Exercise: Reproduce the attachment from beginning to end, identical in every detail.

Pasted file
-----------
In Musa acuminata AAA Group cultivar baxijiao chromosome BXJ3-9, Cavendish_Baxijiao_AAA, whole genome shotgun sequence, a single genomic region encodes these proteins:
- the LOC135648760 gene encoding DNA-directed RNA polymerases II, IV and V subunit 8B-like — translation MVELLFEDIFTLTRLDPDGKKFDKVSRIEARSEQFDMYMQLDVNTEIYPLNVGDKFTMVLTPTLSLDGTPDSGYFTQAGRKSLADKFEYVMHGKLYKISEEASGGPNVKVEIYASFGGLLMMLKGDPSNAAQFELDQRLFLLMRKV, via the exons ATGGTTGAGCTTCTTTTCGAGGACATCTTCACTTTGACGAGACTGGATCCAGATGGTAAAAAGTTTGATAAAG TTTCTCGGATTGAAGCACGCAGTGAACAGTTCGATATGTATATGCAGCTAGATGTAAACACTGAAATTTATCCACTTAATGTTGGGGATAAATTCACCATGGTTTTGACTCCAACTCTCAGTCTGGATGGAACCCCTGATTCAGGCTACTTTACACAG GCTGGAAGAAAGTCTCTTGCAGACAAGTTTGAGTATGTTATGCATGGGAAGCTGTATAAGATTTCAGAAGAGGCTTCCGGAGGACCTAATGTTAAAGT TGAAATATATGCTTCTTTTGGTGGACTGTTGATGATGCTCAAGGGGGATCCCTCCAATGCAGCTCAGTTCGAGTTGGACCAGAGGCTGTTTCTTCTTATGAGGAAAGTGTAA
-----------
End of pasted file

In Musa acuminata AAA Group cultivar baxijiao chromosome BXJ3-9, Cavendish_Baxijiao_AAA, whole genome shotgun sequence, a single genomic region encodes these proteins:
- the LOC135648760 gene encoding DNA-directed RNA polymerases II, IV and V subunit 8B-like — translation MVELLFEDIFTLTRLDPDGKKFDKVSRIEARSEQFDMYMQLDVNTEIYPLNVGDKFTMVLTPTLSLDGTPDSGYFTQAGRKSLADKFEYVMHGKLYKISEEASGGPNVKVEIYASFGGLLMMLKGDPSNAAQFELDQRLFLLMRKV, via the exons ATGGTTGAGCTTCTTTTCGAGGACATCTTCACTTTGACGAGACTGGATCCAGATGGTAAAAAGTTTGATAAAG TTTCTCGGATTGAAGCACGCAGTGAACAGTTCGATATGTATATGCAGCTAGATGTAAACACTGAAATTTATCCACTTAATGTTGGGGATAAATTCACCATGGTTTTGACTCCAACTCTCAGTCTGGATGGAACCCCTGATTCAGGCTACTTTACACAG GCTGGAAGAAAGTCTCTTGCAGACAAGTTTGAGTATGTTATGCATGGGAAGCTGTATAAGATTTCAGAAGAGGCTTCCGGAGGACCTAATGTTAAAGT TGAAATATATGCTTCTTTTGGTGGACTGTTGATGATGCTCAAGGGGGATCCCTCCAATGCAGCTCAGTTCGAGTTGGACCAGAGGCTGTTTCTTCTTATGAGGAAAGTGTAA